AS: What's your favorite TV shows, and what's in your netflix/amazon queue right now?
SB: Great Question! My favorite television show is definitely POWER! It’s a real show that some see as entertainment, however, it is definitely a reality that many are not privy to. Lately I’ve been letting it loop in amazon while I get work done to make sure I’m caught up for the upcoming season. I just started Game of Thrones… I like it!
AS: Who would you like to play you, in your biopic? Why?
SB: Hmmm… I was just having this conversation on FB Live. There are a number of actors that would play the role well. I think Michael B. Jordan or Chadwick Boseman may be good choices. I think Michael B. Jordan would be really believable because it would be playing a merger between his role in Rocky, Fruitville Station, mixed with an intellectual, charismatic care giver which I haven’t seen him do yet. Seems like he’s naturally that kind of person anyway. Chad on the other hand has mastered the art of playing another character well which we saw in Jackie Robinson. This would be a totally new role for him that I’m sure he could execute well.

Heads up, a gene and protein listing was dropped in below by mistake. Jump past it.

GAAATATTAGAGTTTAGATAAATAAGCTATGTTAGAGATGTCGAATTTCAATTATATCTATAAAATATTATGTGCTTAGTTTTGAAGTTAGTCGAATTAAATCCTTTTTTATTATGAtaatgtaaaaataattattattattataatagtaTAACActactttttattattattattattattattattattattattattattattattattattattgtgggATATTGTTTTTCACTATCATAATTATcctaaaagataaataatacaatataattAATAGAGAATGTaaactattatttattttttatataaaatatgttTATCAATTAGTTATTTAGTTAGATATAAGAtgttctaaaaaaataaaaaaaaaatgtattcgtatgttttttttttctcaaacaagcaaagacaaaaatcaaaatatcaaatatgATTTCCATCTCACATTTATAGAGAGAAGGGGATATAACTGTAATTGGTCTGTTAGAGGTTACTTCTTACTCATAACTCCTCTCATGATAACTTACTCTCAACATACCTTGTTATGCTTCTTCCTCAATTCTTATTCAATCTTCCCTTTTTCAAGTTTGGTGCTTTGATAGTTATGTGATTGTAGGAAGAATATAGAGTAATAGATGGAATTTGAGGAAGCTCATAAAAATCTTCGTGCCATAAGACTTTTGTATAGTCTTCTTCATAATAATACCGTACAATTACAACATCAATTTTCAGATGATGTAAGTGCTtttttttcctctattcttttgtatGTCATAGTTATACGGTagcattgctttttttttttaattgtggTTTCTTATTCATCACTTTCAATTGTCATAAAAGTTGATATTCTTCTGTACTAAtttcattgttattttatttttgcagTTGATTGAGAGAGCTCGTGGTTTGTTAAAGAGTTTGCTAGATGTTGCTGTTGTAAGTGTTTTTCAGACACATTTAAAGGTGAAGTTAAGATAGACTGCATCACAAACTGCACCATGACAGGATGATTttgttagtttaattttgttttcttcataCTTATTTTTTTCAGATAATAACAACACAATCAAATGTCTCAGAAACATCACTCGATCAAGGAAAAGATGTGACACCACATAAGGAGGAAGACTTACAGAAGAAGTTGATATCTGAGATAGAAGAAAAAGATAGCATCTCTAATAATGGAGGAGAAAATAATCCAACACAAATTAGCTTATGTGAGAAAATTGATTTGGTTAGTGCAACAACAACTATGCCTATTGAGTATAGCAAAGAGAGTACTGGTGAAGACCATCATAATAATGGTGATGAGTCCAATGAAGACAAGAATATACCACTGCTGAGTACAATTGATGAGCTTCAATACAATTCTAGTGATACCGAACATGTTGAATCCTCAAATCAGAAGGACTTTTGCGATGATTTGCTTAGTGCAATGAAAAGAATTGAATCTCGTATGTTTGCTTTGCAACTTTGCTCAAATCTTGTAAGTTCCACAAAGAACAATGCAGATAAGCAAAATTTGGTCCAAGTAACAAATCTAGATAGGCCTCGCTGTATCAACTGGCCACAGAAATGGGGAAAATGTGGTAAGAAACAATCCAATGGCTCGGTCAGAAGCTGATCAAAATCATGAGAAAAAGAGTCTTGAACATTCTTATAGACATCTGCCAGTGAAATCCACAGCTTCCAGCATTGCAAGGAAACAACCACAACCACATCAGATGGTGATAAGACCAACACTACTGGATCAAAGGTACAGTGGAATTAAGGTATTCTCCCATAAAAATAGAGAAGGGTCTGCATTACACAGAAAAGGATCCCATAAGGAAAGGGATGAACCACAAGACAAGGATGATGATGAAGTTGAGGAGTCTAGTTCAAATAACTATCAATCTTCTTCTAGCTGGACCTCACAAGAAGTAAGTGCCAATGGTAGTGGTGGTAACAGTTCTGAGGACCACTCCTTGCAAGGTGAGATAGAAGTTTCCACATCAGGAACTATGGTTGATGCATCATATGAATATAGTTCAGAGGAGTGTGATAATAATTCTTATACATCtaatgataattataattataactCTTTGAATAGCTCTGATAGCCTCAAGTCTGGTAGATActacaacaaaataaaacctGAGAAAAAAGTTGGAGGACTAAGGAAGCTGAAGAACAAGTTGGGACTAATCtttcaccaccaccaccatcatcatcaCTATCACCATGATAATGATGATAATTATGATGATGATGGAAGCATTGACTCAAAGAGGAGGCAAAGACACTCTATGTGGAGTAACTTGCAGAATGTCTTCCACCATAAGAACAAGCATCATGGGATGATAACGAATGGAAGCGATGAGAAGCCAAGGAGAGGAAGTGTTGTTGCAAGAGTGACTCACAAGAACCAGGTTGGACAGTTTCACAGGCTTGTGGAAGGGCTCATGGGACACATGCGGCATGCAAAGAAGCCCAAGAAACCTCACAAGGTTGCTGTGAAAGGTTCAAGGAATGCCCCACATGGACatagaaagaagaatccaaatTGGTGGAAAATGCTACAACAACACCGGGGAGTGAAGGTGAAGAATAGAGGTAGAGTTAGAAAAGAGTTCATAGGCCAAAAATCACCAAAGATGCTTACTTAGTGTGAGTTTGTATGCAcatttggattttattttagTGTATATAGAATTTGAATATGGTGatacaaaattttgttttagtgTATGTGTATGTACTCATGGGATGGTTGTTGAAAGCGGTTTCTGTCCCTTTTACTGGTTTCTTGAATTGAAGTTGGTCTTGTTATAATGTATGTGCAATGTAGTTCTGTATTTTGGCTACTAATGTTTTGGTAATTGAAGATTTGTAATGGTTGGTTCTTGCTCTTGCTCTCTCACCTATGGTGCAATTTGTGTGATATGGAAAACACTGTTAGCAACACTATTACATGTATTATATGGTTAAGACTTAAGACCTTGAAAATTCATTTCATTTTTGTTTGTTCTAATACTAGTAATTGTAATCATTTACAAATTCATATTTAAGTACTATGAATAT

AS: What's your most favorite and least favorite thing about NYC?
SB: My most favorite aspect of NYC is the hard work among the rich cultured melting pot. Between various ethnicities, food, dance, and language, there is a universal thirst for hard work and acceptance of diversity. My least favorite aspects are the rats in the subway! Those things are like small dogs! LOL!